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What’s a logo, really?

It’s the first and most important piece of your brand identity.
It says who your company is. It’s your company’s face and signature.
It’s fundamental that you understand this when asking your logo designer for an estimate: A logo should be unique, there is a lot of research involved to make sure no competitor and no other company uses a similar logo and can be mistaken for you.

What should you request from a designer, and what should you provide?

It’s important to recognise that you will play a big part in the creation of your company’s logo. It’s your business we are talking about after all, nobody knows it as well as you do. So, expecially at the beginning it is important that you work together with your designer.

  1. You should provide any previously used colour, font and image to start with, because continuity is the best way to fix your company in peoples memory.
  2. Then you should communicate your company’s objectives (what you want to achieve), target audience (what is the type of clients you want to reach), and main competitors (you want your logo to be different from and better than theirs).

It’s also a good idea to give examples of what your taste is, by providing three to four logos you either like our hate. It doesn’t matter if they are not from your industry.

And that’s you.
With all this, the designer will be in a good position to do a great job.

Guizzo_Fiona-Cowie-Logo-Manual

Now. What should HE or SHE give to YOU?

Regardless of the price you are paying, expect to get:

  1. An original, bespoke image (whether it is a logotype – made by words only, or a logo – consisting of an image plus text).
    A good trick to make sure your logo is unique is to run a Google image search, typing (for example) “BUY FLORIST LOGO” and see if something suspiciously similar comes up.
  2. A vector file (.eps, .ai or a vector .pdf) of your logo.
    There will be a post soon about the difference between raster and vector files, in the meantime you can read this (http://www.ucreative.com/articles/how-to-explain-raster-vs-vector-to-your-clients/).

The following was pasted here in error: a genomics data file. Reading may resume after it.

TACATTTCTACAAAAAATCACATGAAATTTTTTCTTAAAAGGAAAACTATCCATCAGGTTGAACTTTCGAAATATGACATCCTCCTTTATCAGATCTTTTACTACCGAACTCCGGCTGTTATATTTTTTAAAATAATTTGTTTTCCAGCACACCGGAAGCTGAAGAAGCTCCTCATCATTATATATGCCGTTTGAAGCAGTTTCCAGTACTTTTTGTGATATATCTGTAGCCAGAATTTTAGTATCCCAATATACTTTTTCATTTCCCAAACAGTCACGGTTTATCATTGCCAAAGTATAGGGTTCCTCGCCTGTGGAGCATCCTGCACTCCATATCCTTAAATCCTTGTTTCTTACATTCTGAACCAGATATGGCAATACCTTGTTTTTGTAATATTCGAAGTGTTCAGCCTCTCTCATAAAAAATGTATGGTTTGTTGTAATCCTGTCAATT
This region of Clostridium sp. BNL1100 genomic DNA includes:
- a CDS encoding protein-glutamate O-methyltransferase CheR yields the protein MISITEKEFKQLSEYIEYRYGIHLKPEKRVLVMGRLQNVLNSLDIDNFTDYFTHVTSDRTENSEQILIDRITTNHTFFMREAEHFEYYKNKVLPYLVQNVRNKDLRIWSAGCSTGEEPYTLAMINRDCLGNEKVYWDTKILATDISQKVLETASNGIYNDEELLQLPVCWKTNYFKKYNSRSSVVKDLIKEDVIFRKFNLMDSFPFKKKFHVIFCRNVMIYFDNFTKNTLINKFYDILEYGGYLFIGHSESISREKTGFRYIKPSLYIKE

This is VERY important!
    A vector file will allow you to reproduce your logo in any size and media you want, it will most likely be a a file you won’t even be able to open, but keep it safe, any designer or printer you’ll work with will ask for it.
  3. The full rights and ownership of your logo.
    This is the other important point: you must own your logo, the image of your company has to be yours.
    This comes automatically with any professional designer, but it’s one of the common issues when buying a logo online for a few pounds.
    If you don’t own your logo, you can be charged for any time you need to use it, which is just foolish!

 

There are additional elements you could get when buying a logo, depending on the price you pay:

For example different image files ready for you to use, a colour palette, a guide for your font or a full application manual. These will help you or your future designers to make a good use of your brand, . These are all nice to have, but make sure you definitely get everything listed in the three points listed above.

How much should a logo cost?

This, even after over 15 years in this industry, is a very hard question to answer:
It depends on the size and turnover of your company (the bigger and more profitable you are on the market, the bigger the required initial research and the importance of getting it right), but also on the scope of the project (e.g. if you’d like any of thethe additional elements mentioned above or if you take over part of the initial market study yourself).

My suggestion is: Now that you have the tools you need to know if what you are offered is right for you, simply ask for more than one quotation and find out what the best offer is for a great logo design.

To find out what I offer and charge at Guizzo or to ask for a free first consultation contact me here.
To see a gallery of logos we designed click here.

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